Shortly before Jam Week began this year, we were discussing acces­si­bility in games, specif­i­cally whether or not diffi­culty settings should be consid­ered an acces­si­bility feature. I mentioned I now believe that it is, and that I make sure to add a No Stress Mode” to the games make outside of Schell Games, most recently R‑COIL.


This conver­sa­tion reminded me of my whole regret­table Enemy Mind is a hard game! Story doesn’t matter!” episode. It occurred to me that it wouldn’t be that difficult to take the original story and art assets from Enemy Mind and remix them into a visual novel. My hope is that it would allow more players to see the awesome story, and serve as tangible apology to Mike V, Connor, Yotam.

In Enemy Mind Too, you’ll encounter the same space­crafts you see in Enemy Mind. This time, instead of having to fight for your life, you’ll only have to choose an action and watch it execute. Just as in Enemy Mind, the action you take will influence the bits of story that are revealed to you, so you can explore the different story paths just like you could in the original. The only differ­ence is you can’t lose. Even if you die, you are simply asked if you’d like to continue. You never have to go back, unless you just want to make a different choice.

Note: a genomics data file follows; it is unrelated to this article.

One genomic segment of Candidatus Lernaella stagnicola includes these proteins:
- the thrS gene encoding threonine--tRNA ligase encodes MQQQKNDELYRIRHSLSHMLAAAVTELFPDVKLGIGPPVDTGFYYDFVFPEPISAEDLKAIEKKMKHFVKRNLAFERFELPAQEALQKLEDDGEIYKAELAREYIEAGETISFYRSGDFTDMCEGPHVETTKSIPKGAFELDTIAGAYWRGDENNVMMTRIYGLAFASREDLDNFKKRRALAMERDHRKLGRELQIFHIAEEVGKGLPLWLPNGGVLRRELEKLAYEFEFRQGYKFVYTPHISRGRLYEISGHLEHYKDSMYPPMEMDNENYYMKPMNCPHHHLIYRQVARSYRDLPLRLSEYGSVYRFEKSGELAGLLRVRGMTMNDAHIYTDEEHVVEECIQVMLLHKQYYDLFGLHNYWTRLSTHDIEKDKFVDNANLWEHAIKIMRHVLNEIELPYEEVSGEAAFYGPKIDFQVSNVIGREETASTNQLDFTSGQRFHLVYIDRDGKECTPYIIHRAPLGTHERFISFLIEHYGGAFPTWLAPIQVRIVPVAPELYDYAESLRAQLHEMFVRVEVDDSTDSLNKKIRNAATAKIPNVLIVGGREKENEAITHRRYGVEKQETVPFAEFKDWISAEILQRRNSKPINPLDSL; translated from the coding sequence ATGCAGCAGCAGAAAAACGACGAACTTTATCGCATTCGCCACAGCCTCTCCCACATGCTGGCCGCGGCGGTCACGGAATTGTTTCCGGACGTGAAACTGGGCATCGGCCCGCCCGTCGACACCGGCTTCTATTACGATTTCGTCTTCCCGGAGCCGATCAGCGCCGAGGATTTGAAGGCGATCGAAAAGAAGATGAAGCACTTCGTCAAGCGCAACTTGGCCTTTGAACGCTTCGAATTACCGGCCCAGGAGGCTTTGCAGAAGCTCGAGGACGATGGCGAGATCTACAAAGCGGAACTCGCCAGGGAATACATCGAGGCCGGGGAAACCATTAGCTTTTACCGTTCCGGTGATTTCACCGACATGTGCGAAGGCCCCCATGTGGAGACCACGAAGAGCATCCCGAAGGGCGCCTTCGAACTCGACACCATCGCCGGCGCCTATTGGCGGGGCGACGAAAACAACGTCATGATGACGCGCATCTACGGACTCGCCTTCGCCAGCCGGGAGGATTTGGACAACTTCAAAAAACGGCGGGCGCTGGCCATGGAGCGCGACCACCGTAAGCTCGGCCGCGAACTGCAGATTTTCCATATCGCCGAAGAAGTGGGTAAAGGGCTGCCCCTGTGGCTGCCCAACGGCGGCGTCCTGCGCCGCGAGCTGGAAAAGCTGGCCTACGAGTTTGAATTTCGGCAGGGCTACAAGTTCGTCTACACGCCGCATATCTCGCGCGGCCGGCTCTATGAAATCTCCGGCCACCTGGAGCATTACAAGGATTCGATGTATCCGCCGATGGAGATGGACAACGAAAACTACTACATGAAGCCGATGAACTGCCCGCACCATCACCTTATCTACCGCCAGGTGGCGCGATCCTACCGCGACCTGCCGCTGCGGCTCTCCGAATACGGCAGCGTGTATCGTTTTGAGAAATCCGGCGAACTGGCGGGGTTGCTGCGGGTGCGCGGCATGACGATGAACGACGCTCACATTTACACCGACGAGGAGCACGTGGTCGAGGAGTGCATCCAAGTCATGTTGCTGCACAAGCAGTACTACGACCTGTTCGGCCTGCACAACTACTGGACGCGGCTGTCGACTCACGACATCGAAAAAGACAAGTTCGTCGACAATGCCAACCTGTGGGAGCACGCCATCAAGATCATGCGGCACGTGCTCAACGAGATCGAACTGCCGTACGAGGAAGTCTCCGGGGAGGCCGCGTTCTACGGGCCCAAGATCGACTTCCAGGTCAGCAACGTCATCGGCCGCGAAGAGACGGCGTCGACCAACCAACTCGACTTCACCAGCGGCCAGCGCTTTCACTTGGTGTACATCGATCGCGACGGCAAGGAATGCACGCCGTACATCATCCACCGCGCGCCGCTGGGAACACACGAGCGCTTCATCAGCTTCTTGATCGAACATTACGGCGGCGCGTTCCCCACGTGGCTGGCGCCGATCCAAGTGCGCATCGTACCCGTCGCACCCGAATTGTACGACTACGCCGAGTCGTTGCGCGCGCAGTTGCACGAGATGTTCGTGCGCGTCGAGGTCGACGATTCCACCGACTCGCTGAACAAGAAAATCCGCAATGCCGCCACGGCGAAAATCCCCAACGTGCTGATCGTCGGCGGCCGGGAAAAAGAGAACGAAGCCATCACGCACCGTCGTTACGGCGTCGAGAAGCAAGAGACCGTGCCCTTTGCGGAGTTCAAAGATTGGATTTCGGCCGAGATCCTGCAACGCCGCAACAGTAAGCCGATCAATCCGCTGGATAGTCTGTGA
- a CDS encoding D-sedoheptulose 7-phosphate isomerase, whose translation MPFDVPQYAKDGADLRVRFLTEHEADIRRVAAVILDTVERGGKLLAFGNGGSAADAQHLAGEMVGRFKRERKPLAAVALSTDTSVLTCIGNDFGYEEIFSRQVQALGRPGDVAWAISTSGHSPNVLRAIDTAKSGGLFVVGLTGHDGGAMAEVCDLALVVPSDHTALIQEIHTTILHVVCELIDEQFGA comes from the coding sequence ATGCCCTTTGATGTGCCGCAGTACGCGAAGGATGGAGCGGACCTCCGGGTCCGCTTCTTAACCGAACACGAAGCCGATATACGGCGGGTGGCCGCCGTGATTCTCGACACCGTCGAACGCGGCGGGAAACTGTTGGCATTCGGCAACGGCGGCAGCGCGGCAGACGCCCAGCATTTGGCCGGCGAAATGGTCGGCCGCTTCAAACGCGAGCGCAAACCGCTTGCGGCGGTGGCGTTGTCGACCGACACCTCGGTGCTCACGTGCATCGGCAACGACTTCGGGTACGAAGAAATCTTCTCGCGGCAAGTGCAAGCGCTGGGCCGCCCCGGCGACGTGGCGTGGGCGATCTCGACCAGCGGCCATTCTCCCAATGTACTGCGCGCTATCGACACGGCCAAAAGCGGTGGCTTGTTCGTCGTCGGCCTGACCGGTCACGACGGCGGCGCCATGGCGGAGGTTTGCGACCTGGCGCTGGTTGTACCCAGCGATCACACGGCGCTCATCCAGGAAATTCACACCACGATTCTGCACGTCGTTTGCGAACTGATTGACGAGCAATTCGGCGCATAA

Also, a nice bonus of not being in a constant battle to stay alive is you can stop and enjoy the beautiful back­ground art.

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If you’d like to try Enemy Mind Too, you can check it out here. It’s a free download or playable right in the browser. The original Enemy Mind is on Steam here. If you play either, I’d love to know what you think. You can find me on Twitter @viTekiM.

I’ve learned a lot in the time since we made Enemy Mind. I’ve learned that there are ways to enjoy games beyond the way I enjoy games and that they’re every bit as valid. I’ve learned that becoming obsessed with a project and working on it for sixteen hours a day can turn you into a monster who just might say something terrible to a friend. I’ve learned that everyone’s contri­bu­tion matters. Finally, I’ve learned that the story does matter.